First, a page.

Data Driven Degrees

New STEM designation sets finance grad students up for more success


Graduate students looking to maximize their return on investment can find more opportunity in the Merrick School of Business with a newly STEM-designated program. The Master of Science in Business-Finance was redesigned to incorporate current methodologies including quantitative analysis, data-driven decision making and mathematical modeling. These features—traditionally found in disciplines like science, technology, engineering and math—are aimed at drawing new students to The University of Baltimore and revitalizing international student enrollment. 

“There’s definitely a hunger for this kind of program,” said Danielle Giles, director of marketing and communications for UBalt’s business school. “Our students—especially international students—are looking for more comprehensive mathematics-based and data-focused programs that ultimately allow them to move up in their jobs. And that’s what we’re looking for—people looking to advance in their careers.”

Dr. Mikhail Pevzner, professor of accounting and graduate business program director, helped rebuild the program to meet modern demands. He believes the revised curriculum will give graduates an advantage in finding employment after graduation.

“It was a very natural thing to make the curriculum more data analytics intensive, because these are the kind of skills that the financial service industry requires.”

The Bureau of Labor Statistics predicts that the job outlook for data scientists and computer and information research scientists will grow between 21-36 percent from 2021 through 2031—much faster than the national average for all positions.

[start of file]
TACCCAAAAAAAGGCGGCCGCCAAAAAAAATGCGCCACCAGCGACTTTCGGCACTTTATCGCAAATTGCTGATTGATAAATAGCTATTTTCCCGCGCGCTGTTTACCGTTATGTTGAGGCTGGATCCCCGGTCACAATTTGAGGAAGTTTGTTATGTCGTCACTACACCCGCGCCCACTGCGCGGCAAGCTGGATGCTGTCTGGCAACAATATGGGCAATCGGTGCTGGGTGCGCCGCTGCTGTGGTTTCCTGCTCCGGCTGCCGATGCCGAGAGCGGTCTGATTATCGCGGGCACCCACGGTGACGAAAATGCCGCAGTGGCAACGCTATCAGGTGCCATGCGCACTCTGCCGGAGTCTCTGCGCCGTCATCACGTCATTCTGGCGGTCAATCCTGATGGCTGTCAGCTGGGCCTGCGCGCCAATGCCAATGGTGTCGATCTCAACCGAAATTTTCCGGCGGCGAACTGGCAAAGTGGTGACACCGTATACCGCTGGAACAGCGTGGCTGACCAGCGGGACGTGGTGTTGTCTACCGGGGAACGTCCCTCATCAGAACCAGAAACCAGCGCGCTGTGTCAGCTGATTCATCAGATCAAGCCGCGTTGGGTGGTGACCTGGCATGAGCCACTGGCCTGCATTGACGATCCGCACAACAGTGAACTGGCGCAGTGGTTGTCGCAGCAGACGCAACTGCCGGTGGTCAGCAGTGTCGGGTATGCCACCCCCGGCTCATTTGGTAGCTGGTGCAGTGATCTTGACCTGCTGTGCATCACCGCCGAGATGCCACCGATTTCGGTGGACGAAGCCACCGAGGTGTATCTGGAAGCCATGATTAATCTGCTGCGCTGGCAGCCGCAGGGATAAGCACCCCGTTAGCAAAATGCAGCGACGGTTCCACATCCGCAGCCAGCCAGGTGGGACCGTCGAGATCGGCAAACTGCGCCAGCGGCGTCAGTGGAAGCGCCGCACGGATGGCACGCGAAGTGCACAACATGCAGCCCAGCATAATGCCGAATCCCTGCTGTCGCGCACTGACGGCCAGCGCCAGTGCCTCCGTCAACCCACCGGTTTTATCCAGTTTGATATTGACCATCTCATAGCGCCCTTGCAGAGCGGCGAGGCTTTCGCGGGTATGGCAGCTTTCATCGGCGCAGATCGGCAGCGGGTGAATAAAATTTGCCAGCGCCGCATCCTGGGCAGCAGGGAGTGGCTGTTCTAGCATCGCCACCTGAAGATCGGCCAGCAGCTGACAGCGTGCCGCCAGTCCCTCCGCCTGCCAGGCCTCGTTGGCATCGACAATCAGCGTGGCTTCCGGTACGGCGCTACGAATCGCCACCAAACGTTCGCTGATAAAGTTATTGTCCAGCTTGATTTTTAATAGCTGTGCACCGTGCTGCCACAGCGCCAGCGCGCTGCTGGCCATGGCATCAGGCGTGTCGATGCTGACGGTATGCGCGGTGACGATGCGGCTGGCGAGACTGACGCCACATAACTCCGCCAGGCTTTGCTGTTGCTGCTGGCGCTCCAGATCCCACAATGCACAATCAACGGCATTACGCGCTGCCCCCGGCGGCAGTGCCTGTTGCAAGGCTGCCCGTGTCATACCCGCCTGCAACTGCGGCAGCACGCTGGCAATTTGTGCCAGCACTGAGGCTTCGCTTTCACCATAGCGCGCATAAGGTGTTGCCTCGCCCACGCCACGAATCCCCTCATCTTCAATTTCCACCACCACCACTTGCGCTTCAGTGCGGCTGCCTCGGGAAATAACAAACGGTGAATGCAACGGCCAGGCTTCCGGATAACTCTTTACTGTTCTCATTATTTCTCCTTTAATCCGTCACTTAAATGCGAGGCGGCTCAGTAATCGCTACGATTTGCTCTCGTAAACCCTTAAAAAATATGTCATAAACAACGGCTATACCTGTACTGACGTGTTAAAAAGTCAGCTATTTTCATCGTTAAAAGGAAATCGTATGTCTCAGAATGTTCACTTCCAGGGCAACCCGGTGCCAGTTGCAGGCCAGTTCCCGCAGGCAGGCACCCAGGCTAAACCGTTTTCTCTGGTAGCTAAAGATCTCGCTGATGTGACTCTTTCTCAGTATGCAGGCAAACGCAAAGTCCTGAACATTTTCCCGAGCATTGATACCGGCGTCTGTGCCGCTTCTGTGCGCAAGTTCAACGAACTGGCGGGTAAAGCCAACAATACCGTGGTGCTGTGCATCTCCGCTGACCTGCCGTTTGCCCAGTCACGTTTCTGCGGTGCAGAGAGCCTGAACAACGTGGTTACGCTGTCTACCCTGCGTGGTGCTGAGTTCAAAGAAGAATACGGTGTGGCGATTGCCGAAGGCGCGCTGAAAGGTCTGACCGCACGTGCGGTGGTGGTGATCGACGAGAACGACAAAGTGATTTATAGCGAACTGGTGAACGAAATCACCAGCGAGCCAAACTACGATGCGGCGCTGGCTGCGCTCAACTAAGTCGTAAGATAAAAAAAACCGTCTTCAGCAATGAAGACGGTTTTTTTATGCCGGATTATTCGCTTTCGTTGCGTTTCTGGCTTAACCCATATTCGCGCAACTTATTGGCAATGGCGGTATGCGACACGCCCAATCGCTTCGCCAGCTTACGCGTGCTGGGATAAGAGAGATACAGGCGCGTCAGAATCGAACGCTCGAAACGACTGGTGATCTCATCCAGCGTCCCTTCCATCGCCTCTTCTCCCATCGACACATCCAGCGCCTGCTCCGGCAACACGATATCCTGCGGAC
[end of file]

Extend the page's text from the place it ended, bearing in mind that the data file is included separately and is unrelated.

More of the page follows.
“Finance today is all about data and analyzing data, so it was a very natural thing to make the curriculum more data analytics intensive, because these are the kind of skills that the financial service industry requires,” he said.

The STEM designation comes from the federal government, and the revised program required approval both from the University and the Maryland Higher Education Commission (MHEC). The approval process took about a year.

“You write a very extensive proposal to MHEC,” he said. “Basically, you have to justify how it will help the state. You have to show there’s a market for it, that it’s not just a capricious change.”

The newly revised program will integrate some aspects of financial data analytics into all courses of the graduate degree, both core and elective. It is now designed to also help students become fluent in the use of current tools used—like the Python programming language—so they can learn to apply data analytics at a high level in the workforce.

The changes revolutionize the program that mainly featured introductory finance graduate courses and a broad choice of electives, Pevzner said.

Bishesh Rijal, a current graduate assistant from Nepal in the master’s program for finance, believes the revised curriculum and its new designation will propel students more effectively into their chosen fields.

His own study of data analytics has taken him from using a scientific calculator for his classes years ago to understanding and using Python today. He is excited for future international students who will be learning the latest skills at the business school.

“It will definitely provide them with a competitive advantage,” Rijal said. “They will be able to perform different tasks in different ways. They will be able to (assess) quality of data. They will also be able to recognize patterns and trends based on some seasonality.”

Pursuing the STEM designation is just one way the Merrick School of Business is striving to prepare students for in-demand careers, particularly in financial analysis or accounting, Pevzner said.

Employees in STEM fields either produce data or they interpret data, he said, and then they build models with that data to make financial decisions. Those decisions can include, whether to borrow money, whether to go public, whether to issue stock, and even to hire or fire.

“To make money decisions, you need data,” Pevzner said.

Matthew Liptak is a career journalist writing from Severna Park, Md.

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